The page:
Monday, June 30, 2008

The US candidates view of immigration

According to an article in the Washington Post, Barack Obama and John McCain agree on what will they do about immigration.

Obama recognized that McCain had supported a comprehensive reform in the past, but
he walked away from that commitment and he's said he wouldn't even support his own legislation if it came up for a vote.
The disagreement is a kind of political strategy. The intention, first, is to attract the Latino voters who could turn around the results of the election and, second, to avoid that the ones who see an immigration reform as amnesty to vote for the other candidate.

Curiously, both candidates supported policies to secure borders, punish employers who hire illegal immigrants, expand guest worker programs and establish a way for millions of immigrants to obtain the citizenship.

But supporting such unpopular measures has its cost. For Senator McCain the cost was almost loosing his presidential candidacy. So McCain decided to tell campaign audiences he would think first of border security.

But, when he is with Latino audiences, his speech varies a little, though he does not openly endorse citizenship neither in front of possible voters or in the official site of his campaign.
It will be my top priority yesterday, today and tomorrow," he said. "We have to secure our borders ... but we also must proceed with a temporary worker program that is verifiable and truly temporary. We must also understand that 12 million people are here, and they are here illegally, and they are God's children.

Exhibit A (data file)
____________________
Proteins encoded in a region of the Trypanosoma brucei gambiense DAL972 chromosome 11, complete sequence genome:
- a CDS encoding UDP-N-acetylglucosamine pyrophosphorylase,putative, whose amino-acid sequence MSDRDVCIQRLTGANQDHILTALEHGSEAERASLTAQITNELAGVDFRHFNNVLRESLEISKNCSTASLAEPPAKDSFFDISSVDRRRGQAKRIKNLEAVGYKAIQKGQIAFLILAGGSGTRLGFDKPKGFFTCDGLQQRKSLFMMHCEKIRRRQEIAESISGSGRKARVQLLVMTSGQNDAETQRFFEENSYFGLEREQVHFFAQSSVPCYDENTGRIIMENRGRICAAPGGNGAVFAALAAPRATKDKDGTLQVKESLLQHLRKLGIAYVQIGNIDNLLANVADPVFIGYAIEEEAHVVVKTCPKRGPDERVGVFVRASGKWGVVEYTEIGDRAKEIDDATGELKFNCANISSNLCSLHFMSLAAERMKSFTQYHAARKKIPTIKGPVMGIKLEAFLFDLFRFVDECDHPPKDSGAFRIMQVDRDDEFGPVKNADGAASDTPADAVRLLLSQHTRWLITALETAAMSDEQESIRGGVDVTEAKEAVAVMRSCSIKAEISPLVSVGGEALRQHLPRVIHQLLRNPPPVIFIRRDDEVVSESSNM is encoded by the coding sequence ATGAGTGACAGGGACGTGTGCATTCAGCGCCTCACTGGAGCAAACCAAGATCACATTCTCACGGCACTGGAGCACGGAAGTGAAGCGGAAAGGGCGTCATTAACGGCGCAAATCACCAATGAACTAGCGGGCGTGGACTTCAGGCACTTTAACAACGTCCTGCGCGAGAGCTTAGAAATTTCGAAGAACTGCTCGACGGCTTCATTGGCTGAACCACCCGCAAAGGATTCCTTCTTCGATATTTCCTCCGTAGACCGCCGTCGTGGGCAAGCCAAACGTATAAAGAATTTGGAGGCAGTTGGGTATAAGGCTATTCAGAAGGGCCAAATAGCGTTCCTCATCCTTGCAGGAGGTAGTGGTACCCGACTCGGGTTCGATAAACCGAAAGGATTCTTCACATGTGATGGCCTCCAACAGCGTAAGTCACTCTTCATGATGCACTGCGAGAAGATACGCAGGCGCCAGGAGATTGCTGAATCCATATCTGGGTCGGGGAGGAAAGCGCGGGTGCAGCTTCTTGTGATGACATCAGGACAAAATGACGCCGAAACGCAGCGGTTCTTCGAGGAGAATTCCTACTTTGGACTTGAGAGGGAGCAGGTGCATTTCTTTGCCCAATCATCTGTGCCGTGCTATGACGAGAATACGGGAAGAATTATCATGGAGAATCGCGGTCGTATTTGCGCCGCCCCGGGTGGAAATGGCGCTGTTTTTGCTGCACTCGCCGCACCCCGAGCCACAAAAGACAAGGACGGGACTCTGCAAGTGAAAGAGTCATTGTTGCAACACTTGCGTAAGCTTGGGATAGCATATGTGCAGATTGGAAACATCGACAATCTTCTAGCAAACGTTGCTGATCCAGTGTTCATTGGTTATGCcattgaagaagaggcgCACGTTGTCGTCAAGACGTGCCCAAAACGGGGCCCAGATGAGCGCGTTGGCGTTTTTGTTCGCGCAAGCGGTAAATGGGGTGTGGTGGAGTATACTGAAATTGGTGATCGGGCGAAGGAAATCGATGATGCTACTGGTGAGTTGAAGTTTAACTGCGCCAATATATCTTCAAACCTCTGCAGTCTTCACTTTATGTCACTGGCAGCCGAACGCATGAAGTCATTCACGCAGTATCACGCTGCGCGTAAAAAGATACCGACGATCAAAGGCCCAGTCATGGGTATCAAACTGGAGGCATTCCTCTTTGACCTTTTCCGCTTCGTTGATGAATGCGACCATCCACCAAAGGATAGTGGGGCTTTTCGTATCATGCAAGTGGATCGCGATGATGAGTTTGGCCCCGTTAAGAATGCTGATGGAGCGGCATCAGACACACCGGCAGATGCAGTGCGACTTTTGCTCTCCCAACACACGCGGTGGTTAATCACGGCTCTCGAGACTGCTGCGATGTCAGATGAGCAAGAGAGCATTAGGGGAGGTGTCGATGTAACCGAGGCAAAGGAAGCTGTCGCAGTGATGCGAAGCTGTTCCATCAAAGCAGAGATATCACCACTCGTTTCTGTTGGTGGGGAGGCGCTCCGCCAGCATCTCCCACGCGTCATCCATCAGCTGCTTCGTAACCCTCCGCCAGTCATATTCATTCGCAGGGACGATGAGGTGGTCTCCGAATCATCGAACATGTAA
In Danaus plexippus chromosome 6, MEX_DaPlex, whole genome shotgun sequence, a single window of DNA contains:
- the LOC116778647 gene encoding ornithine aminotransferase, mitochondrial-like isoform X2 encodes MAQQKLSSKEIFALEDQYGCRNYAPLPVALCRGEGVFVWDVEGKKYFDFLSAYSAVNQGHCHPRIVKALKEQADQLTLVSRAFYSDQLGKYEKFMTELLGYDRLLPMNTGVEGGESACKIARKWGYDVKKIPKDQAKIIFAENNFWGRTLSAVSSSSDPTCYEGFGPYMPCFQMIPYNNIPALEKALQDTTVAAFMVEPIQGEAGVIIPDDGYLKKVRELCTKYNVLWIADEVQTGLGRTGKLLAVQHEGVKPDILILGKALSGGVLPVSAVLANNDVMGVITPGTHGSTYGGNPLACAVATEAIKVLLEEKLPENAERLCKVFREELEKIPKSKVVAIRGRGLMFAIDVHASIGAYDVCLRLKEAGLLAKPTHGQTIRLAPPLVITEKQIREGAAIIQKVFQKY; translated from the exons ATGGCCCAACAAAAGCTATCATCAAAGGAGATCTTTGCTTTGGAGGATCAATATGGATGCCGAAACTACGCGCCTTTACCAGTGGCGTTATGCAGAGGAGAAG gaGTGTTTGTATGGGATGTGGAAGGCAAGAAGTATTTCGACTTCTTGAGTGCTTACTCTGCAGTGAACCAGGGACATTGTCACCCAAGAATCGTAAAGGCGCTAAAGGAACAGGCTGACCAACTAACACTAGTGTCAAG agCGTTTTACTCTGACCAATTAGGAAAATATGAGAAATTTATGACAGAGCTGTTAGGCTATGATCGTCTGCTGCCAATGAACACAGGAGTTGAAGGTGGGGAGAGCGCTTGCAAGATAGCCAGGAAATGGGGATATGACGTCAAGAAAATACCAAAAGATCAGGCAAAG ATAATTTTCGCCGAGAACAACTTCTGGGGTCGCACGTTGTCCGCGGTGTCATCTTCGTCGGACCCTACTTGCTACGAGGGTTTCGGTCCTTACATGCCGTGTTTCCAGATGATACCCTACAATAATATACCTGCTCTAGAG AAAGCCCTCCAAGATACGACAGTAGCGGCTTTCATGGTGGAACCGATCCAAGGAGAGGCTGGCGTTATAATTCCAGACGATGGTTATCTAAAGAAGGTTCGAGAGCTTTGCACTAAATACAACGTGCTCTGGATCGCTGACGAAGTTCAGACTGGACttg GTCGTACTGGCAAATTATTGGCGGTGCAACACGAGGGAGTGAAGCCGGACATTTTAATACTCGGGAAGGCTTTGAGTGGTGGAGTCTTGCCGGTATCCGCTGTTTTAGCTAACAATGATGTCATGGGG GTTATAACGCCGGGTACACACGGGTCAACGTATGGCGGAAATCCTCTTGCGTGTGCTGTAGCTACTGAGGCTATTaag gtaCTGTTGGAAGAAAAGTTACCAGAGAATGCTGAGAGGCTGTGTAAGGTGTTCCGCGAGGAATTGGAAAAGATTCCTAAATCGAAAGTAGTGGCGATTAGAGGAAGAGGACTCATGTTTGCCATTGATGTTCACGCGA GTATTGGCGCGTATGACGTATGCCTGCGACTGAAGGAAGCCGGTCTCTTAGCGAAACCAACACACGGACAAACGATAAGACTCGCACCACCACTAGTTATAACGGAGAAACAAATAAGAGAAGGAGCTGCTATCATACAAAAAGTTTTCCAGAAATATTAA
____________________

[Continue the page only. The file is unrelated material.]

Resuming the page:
In this, Obama is more clear with what he thinks USA has to do with the 12 million illegal immigrants that live in their country. His official site is clearer too. Obama said he supported
a reform that finally brings the 12 million people who are here illegally out of the shadows by requiring them to take steps to become legal citizens.
He has said too that his proposed reform
allows undocumented immigrants who are in good standing to pay a fine, learn English, and go to the back of the line for the opportunity to become citizens.
As the Washington Post reports, Obama supported the immigration measure in the Senate last year, and participated in the negotiations that produced it.

Here is where the position of Obama and McCain differed. In the first intent to pass this reform, the amendment failed. McCain voted against it.

A second proposal was to cut the guest worker program from 400,000 to 200,00 a year. It also failed and this time McCain did not vote.

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